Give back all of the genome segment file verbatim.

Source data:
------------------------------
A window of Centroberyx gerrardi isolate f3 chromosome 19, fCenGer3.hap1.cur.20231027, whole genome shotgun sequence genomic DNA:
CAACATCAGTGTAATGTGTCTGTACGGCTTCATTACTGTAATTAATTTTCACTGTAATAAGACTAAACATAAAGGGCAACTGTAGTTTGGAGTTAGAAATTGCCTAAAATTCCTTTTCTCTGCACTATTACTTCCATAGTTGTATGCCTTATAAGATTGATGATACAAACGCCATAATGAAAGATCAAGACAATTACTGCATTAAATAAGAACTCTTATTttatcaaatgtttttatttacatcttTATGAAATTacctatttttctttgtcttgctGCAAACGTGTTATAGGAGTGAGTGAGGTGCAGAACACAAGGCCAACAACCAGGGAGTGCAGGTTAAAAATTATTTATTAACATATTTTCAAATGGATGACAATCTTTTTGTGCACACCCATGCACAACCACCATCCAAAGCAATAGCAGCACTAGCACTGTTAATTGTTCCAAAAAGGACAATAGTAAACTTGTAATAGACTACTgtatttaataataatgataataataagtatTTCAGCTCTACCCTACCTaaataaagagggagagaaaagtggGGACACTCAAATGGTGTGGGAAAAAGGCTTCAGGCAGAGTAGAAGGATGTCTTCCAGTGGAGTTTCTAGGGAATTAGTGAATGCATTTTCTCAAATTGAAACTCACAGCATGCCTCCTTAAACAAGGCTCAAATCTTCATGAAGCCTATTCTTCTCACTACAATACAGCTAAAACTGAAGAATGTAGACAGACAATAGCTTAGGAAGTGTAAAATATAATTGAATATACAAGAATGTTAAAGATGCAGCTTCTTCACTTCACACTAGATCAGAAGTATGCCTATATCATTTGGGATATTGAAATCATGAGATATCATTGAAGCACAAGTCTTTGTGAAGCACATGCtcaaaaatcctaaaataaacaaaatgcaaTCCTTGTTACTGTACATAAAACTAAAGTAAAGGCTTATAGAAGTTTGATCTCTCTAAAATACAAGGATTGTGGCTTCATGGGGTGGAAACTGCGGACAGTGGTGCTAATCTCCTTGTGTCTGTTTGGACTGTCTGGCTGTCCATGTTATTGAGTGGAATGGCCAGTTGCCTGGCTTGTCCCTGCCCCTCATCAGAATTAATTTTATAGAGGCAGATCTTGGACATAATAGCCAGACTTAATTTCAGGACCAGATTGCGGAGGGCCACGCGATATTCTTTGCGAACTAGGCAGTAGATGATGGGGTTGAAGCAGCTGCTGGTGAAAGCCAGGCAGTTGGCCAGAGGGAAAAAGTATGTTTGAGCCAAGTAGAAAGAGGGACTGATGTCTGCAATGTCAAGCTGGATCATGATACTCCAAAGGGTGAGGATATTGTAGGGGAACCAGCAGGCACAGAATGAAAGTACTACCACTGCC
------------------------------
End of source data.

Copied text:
A window of Centroberyx gerrardi isolate f3 chromosome 19, fCenGer3.hap1.cur.20231027, whole genome shotgun sequence genomic DNA:
CAACATCAGTGTAATGTGTCTGTACGGCTTCATTACTGTAATTAATTTTCACTGTAATAAGACTAAACATAAAGGGCAACTGTAGTTTGGAGTTAGAAATTGCCTAAAATTCCTTTTCTCTGCACTATTACTTCCATAGTTGTATGCCTTATAAGATTGATGATACAAACGCCATAATGAAAGATCAAGACAATTACTGCATTAAATAAGAACTCTTATTttatcaaatgtttttatttacatcttTATGAAATTacctatttttctttgtcttgctGCAAACGTGTTATAGGAGTGAGTGAGGTGCAGAACACAAGGCCAACAACCAGGGAGTGCAGGTTAAAAATTATTTATTAACATATTTTCAAATGGATGACAATCTTTTTGTGCACACCCATGCACAACCACCATCCAAAGCAATAGCAGCACTAGCACTGTTAATTGTTCCAAAAAGGACAATAGTAAACTTGTAATAGACTACTgtatttaataataatgataataataagtatTTCAGCTCTACCCTACCTaaataaagagggagagaaaagtggGGACACTCAAATGGTGTGGGAAAAAGGCTTCAGGCAGAGTAGAAGGATGTCTTCCAGTGGAGTTTCTAGGGAATTAGTGAATGCATTTTCTCAAATTGAAACTCACAGCATGCCTCCTTAAACAAGGCTCAAATCTTCATGAAGCCTATTCTTCTCACTACAATACAGCTAAAACTGAAGAATGTAGACAGACAATAGCTTAGGAAGTGTAAAATATAATTGAATATACAAGAATGTTAAAGATGCAGCTTCTTCACTTCACACTAGATCAGAAGTATGCCTATATCATTTGGGATATTGAAATCATGAGATATCATTGAAGCACAAGTCTTTGTGAAGCACATGCtcaaaaatcctaaaataaacaaaatgcaaTCCTTGTTACTGTACATAAAACTAAAGTAAAGGCTTATAGAAGTTTGATCTCTCTAAAATACAAGGATTGTGGCTTCATGGGGTGGAAACTGCGGACAGTGGTGCTAATCTCCTTGTGTCTGTTTGGACTGTCTGGCTGTCCATGTTATTGAGTGGAATGGCCAGTTGCCTGGCTTGTCCCTGCCCCTCATCAGAATTAATTTTATAGAGGCAGATCTTGGACATAATAGCCAGACTTAATTTCAGGACCAGATTGCGGAGGGCCACGCGATATTCTTTGCGAACTAGGCAGTAGATGATGGGGTTGAAGCAGCTGCTGGTGAAAGCCAGGCAGTTGGCCAGAGGGAAAAAGTATGTTTGAGCCAAGTAGAAAGAGGGACTGATGTCTGCAATGTCAAGCTGGATCATGATACTCCAAAGGGTGAGGATATTGTAGGGGAACCAGCAGGCACAGAATGAAAGTACTACCACTGCC